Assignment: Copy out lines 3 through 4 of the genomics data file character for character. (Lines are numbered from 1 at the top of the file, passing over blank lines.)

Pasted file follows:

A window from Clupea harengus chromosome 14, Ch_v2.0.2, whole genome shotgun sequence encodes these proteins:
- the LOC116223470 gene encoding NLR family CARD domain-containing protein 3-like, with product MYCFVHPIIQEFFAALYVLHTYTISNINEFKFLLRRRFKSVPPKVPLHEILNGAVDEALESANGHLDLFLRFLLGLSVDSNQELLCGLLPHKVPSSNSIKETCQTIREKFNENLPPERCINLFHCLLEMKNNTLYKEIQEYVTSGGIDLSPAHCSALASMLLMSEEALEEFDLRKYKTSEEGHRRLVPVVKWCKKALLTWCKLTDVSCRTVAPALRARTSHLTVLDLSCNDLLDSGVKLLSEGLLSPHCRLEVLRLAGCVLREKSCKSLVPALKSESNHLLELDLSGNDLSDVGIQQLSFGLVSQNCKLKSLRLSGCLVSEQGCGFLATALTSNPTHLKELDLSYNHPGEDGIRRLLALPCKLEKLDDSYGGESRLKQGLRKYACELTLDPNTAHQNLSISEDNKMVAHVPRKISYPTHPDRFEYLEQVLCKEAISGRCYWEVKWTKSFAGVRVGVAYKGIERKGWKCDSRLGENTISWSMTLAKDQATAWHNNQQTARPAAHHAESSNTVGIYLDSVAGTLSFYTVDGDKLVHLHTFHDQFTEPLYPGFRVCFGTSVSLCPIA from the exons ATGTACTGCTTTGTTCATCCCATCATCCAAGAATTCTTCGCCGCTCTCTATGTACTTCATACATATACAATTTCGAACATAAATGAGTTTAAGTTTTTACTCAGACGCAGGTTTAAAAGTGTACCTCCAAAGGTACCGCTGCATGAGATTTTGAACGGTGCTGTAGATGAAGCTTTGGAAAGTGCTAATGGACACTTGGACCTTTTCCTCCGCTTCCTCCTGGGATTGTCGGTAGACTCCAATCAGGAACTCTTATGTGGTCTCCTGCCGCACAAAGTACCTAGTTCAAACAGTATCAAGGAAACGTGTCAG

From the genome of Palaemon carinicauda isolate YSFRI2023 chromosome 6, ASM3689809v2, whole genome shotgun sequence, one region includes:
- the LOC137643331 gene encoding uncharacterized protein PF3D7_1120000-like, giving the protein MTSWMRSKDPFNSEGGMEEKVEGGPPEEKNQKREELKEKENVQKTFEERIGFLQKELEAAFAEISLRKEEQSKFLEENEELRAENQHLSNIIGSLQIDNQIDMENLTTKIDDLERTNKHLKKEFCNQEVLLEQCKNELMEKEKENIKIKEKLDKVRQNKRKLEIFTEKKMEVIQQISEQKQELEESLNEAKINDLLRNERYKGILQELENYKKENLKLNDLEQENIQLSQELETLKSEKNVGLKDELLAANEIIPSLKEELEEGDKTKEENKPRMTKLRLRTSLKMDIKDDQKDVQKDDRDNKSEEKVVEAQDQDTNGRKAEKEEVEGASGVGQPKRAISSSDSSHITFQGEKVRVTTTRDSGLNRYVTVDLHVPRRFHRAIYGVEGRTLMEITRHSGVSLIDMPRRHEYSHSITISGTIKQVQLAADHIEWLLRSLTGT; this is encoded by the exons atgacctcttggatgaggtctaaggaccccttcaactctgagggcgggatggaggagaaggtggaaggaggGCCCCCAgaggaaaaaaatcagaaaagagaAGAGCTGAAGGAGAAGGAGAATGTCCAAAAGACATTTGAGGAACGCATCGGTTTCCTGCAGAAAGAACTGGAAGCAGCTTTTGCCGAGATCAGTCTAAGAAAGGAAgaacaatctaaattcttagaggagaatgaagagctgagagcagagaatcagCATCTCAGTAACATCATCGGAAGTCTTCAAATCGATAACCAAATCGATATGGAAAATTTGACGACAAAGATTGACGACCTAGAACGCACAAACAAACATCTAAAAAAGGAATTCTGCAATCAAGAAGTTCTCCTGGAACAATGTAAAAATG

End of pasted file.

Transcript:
From the genome of Palaemon carinicauda isolate YSFRI2023 chromosome 6, ASM3689809v2, whole genome shotgun sequence, one region includes:
- the LOC137643331 gene encoding uncharacterized protein PF3D7_1120000-like, giving the protein MTSWMRSKDPFNSEGGMEEKVEGGPPEEKNQKREELKEKENVQKTFEERIGFLQKELEAAFAEISLRKEEQSKFLEENEELRAENQHLSNIIGSLQIDNQIDMENLTTKIDDLERTNKHLKKEFCNQEVLLEQCKNELMEKEKENIKIKEKLDKVRQNKRKLEIFTEKKMEVIQQISEQKQELEESLNEAKINDLLRNERYKGILQELENYKKENLKLNDLEQENIQLSQELETLKSEKNVGLKDELLAANEIIPSLKEELEEGDKTKEENKPRMTKLRLRTSLKMDIKDDQKDVQKDDRDNKSEEKVVEAQDQDTNGRKAEKEEVEGASGVGQPKRAISSSDSSHITFQGEKVRVTTTRDSGLNRYVTVDLHVPRRFHRAIYGVEGRTLMEITRHSGVSLIDMPRRHEYSHSITISGTIKQVQLAADHIEWLLRSLTGT; this is encoded by the exons atgacctcttggatgaggtctaaggaccccttcaactctgagggcgggatggaggagaaggtggaaggaggGCCCCCAgaggaaaaaaatcagaaaagagaAGAGCTGAAGGAGAAGGAGAATGTCCAAAAGACATTTGAGGAACGCATCGGTTTCCTGCAGAAAGAACTGGAAGCAGCTTTTGCCGAGATCAGTCTAAGAAAGGAAgaacaatctaaattcttagaggagaatgaagagctgagagcagagaatcagCATCTCAGTAACATCATCGGAAGTCTTCAAATCGATAACCAAATCGATATGGAAAATTTGACGACAAAGATTGACGACCTAGAACGCACAAACAAACATCTAAAAAAGGAATTCTGCAATCAAGAAGTTCTCCTGGAACAATGTAAAAATG